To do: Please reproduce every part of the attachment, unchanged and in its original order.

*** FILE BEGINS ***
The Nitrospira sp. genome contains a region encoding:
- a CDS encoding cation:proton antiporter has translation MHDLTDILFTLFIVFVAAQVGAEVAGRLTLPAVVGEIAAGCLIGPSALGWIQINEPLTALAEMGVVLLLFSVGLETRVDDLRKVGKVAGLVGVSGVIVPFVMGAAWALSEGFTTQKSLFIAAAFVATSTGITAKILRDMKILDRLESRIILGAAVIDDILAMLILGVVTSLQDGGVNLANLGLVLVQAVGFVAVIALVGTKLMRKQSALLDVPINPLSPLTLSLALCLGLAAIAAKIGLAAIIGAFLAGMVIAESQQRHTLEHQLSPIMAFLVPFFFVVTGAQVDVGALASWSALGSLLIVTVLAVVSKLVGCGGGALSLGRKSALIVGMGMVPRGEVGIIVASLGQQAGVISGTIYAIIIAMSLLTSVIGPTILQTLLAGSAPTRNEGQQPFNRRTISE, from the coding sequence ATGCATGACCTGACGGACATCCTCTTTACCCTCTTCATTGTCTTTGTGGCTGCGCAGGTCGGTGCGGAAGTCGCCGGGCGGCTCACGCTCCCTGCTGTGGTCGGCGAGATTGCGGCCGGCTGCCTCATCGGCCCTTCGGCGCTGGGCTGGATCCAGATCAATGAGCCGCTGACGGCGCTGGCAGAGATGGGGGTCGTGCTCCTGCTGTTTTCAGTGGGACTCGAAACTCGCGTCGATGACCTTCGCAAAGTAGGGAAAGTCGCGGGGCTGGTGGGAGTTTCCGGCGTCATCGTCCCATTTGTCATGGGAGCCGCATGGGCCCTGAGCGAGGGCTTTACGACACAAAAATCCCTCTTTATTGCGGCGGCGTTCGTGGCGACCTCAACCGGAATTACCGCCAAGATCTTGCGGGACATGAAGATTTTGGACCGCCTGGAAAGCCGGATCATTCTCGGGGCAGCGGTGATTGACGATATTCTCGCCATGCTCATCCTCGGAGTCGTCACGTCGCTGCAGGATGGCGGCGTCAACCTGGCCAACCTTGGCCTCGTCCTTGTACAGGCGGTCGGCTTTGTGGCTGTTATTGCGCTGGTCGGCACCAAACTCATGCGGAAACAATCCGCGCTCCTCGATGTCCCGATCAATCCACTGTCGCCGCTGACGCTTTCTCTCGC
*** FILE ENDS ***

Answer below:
The Nitrospira sp. genome contains a region encoding:
- a CDS encoding cation:proton antiporter has translation MHDLTDILFTLFIVFVAAQVGAEVAGRLTLPAVVGEIAAGCLIGPSALGWIQINEPLTALAEMGVVLLLFSVGLETRVDDLRKVGKVAGLVGVSGVIVPFVMGAAWALSEGFTTQKSLFIAAAFVATSTGITAKILRDMKILDRLESRIILGAAVIDDILAMLILGVVTSLQDGGVNLANLGLVLVQAVGFVAVIALVGTKLMRKQSALLDVPINPLSPLTLSLALCLGLAAIAAKIGLAAIIGAFLAGMVIAESQQRHTLEHQLSPIMAFLVPFFFVVTGAQVDVGALASWSALGSLLIVTVLAVVSKLVGCGGGALSLGRKSALIVGMGMVPRGEVGIIVASLGQQAGVISGTIYAIIIAMSLLTSVIGPTILQTLLAGSAPTRNEGQQPFNRRTISE, from the coding sequence ATGCATGACCTGACGGACATCCTCTTTACCCTCTTCATTGTCTTTGTGGCTGCGCAGGTCGGTGCGGAAGTCGCCGGGCGGCTCACGCTCCCTGCTGTGGTCGGCGAGATTGCGGCCGGCTGCCTCATCGGCCCTTCGGCGCTGGGCTGGATCCAGATCAATGAGCCGCTGACGGCGCTGGCAGAGATGGGGGTCGTGCTCCTGCTGTTTTCAGTGGGACTCGAAACTCGCGTCGATGACCTTCGCAAAGTAGGGAAAGTCGCGGGGCTGGTGGGAGTTTCCGGCGTCATCGTCCCATTTGTCATGGGAGCCGCATGGGCCCTGAGCGAGGGCTTTACGACACAAAAATCCCTCTTTATTGCGGCGGCGTTCGTGGCGACCTCAACCGGAATTACCGCCAAGATCTTGCGGGACATGAAGATTTTGGACCGCCTGGAAAGCCGGATCATTCTCGGGGCAGCGGTGATTGACGATATTCTCGCCATGCTCATCCTCGGAGTCGTCACGTCGCTGCAGGATGGCGGCGTCAACCTGGCCAACCTTGGCCTCGTCCTTGTACAGGCGGTCGGCTTTGTGGCTGTTATTGCGCTGGTCGGCACCAAACTCATGCGGAAACAATCCGCGCTCCTCGATGTCCCGATCAATCCACTGTCGCCGCTGACGCTTTCTCTCGC